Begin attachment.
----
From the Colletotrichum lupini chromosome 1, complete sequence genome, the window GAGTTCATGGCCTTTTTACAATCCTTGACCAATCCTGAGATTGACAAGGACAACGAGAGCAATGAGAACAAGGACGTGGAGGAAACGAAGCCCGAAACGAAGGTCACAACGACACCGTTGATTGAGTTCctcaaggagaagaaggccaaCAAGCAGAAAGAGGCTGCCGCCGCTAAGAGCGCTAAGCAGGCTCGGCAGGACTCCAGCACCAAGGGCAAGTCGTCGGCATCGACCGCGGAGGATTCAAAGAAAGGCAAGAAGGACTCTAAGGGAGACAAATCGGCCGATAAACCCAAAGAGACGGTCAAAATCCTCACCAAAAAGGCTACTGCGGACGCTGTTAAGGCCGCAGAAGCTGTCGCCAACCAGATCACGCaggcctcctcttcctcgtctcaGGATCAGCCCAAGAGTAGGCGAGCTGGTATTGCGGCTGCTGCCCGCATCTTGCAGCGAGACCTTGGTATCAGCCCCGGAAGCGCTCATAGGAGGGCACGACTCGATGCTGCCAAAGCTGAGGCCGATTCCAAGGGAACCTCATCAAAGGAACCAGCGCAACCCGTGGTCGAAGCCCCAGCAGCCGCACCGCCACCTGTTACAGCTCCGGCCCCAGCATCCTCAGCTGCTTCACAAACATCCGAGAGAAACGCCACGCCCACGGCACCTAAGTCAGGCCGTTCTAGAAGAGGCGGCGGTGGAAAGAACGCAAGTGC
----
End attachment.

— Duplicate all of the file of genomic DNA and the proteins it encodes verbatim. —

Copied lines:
From the Colletotrichum lupini chromosome 1, complete sequence genome, the window GAGTTCATGGCCTTTTTACAATCCTTGACCAATCCTGAGATTGACAAGGACAACGAGAGCAATGAGAACAAGGACGTGGAGGAAACGAAGCCCGAAACGAAGGTCACAACGACACCGTTGATTGAGTTCctcaaggagaagaaggccaaCAAGCAGAAAGAGGCTGCCGCCGCTAAGAGCGCTAAGCAGGCTCGGCAGGACTCCAGCACCAAGGGCAAGTCGTCGGCATCGACCGCGGAGGATTCAAAGAAAGGCAAGAAGGACTCTAAGGGAGACAAATCGGCCGATAAACCCAAAGAGACGGTCAAAATCCTCACCAAAAAGGCTACTGCGGACGCTGTTAAGGCCGCAGAAGCTGTCGCCAACCAGATCACGCaggcctcctcttcctcgtctcaGGATCAGCCCAAGAGTAGGCGAGCTGGTATTGCGGCTGCTGCCCGCATCTTGCAGCGAGACCTTGGTATCAGCCCCGGAAGCGCTCATAGGAGGGCACGACTCGATGCTGCCAAAGCTGAGGCCGATTCCAAGGGAACCTCATCAAAGGAACCAGCGCAACCCGTGGTCGAAGCCCCAGCAGCCGCACCGCCACCTGTTACAGCTCCGGCCCCAGCATCCTCAGCTGCTTCACAAACATCCGAGAGAAACGCCACGCCCACGGCACCTAAGTCAGGCCGTTCTAGAAGAGGCGGCGGTGGAAAGAACGCAAGTGC